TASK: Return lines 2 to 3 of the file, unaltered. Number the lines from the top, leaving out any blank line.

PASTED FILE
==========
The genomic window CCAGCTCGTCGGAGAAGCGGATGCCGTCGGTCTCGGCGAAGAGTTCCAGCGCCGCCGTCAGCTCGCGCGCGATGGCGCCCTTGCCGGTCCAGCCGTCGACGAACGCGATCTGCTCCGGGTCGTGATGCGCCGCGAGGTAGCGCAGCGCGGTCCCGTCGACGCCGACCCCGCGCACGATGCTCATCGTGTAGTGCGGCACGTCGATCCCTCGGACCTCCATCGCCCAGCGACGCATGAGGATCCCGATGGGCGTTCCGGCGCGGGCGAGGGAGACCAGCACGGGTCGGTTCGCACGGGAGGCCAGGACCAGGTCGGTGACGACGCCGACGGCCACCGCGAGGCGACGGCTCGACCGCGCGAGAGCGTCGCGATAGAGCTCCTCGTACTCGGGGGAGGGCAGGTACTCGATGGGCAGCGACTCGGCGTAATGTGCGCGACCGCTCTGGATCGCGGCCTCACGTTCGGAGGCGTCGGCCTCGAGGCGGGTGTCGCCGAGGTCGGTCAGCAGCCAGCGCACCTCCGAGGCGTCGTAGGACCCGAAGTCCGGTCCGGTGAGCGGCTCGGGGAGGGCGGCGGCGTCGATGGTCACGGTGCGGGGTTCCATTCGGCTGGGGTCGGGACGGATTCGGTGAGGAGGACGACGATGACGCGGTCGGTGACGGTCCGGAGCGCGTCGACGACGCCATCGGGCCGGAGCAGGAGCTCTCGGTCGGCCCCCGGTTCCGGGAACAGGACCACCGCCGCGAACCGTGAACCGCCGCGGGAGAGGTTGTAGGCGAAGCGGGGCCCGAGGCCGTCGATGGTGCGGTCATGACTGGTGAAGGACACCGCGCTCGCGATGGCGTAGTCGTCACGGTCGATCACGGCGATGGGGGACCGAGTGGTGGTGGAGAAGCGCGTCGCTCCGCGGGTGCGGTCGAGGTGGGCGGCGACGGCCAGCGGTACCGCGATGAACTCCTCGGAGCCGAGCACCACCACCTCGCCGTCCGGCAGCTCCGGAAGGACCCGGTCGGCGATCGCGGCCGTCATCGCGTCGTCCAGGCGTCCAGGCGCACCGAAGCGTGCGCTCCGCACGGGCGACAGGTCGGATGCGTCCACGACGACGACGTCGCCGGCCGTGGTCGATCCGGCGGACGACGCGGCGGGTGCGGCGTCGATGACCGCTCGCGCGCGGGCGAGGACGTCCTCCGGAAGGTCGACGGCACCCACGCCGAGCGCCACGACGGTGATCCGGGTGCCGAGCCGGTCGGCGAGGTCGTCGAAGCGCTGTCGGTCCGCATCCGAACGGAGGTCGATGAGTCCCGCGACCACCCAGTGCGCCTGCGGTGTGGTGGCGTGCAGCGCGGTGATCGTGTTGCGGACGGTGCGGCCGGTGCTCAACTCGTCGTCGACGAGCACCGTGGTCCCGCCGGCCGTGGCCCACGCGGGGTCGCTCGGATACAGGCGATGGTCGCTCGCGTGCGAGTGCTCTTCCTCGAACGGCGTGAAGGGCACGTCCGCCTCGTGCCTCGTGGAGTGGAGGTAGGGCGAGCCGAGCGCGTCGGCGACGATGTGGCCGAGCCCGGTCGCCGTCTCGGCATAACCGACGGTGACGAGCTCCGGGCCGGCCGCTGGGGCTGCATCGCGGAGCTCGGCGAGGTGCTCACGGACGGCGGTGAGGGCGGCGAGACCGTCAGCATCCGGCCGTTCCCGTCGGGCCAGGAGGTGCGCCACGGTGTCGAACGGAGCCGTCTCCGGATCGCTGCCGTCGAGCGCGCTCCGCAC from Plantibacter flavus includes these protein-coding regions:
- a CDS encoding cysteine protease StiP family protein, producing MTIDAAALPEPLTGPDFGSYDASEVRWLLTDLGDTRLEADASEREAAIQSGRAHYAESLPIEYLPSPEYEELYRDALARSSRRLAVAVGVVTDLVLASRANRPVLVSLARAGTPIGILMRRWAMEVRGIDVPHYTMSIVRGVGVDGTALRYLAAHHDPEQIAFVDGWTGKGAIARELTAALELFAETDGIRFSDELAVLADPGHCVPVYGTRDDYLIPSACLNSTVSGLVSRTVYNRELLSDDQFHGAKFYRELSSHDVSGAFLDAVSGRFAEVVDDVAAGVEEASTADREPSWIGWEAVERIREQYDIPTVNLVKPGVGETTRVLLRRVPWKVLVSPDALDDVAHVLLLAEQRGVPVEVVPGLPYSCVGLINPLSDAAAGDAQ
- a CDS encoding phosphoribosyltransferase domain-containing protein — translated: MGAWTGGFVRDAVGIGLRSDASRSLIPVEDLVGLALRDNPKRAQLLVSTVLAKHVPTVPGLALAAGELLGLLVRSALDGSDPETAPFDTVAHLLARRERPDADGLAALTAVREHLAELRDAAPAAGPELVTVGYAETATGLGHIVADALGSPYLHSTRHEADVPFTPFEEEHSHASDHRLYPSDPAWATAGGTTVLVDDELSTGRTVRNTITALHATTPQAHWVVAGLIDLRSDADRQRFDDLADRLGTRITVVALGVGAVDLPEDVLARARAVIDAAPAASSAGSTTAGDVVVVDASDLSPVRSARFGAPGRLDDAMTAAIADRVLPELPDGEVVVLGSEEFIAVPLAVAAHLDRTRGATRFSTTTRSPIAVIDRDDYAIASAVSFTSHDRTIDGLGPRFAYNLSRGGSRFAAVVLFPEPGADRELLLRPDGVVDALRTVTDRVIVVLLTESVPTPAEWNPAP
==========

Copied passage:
- a CDS encoding cysteine protease StiP family protein, producing MTIDAAALPEPLTGPDFGSYDASEVRWLLTDLGDTRLEADASEREAAIQSGRAHYAESLPIEYLPSPEYEELYRDALARSSRRLAVAVGVVTDLVLASRANRPVLVSLARAGTPIGILMRRWAMEVRGIDVPHYTMSIVRGVGVDGTALRYLAAHHDPEQIAFVDGWTGKGAIARELTAALELFAETDGIRFSDELAVLADPGHCVPVYGTRDDYLIPSACLNSTVSGLVSRTVYNRELLSDDQFHGAKFYRELSSHDVSGAFLDAVSGRFAEVVDDVAAGVEEASTADREPSWIGWEAVERIREQYDIPTVNLVKPGVGETTRVLLRRVPWKVLVSPDALDDVAHVLLLAEQRGVPVEVVPGLPYSCVGLINPLSDAAAGDAQ
- a CDS encoding phosphoribosyltransferase domain-containing protein — translated: MGAWTGGFVRDAVGIGLRSDASRSLIPVEDLVGLALRDNPKRAQLLVSTVLAKHVPTVPGLALAAGELLGLLVRSALDGSDPETAPFDTVAHLLARRERPDADGLAALTAVREHLAELRDAAPAAGPELVTVGYAETATGLGHIVADALGSPYLHSTRHEADVPFTPFEEEHSHASDHRLYPSDPAWATAGGTTVLVDDELSTGRTVRNTITALHATTPQAHWVVAGLIDLRSDADRQRFDDLADRLGTRITVVALGVGAVDLPEDVLARARAVIDAAPAASSAGSTTAGDVVVVDASDLSPVRSARFGAPGRLDDAMTAAIADRVLPELPDGEVVVLGSEEFIAVPLAVAAHLDRTRGATRFSTTTRSPIAVIDRDDYAIASAVSFTSHDRTIDGLGPRFAYNLSRGGSRFAAVVLFPEPGADRELLLRPDGVVDALRTVTDRVIVVLLTESVPTPAEWNPAP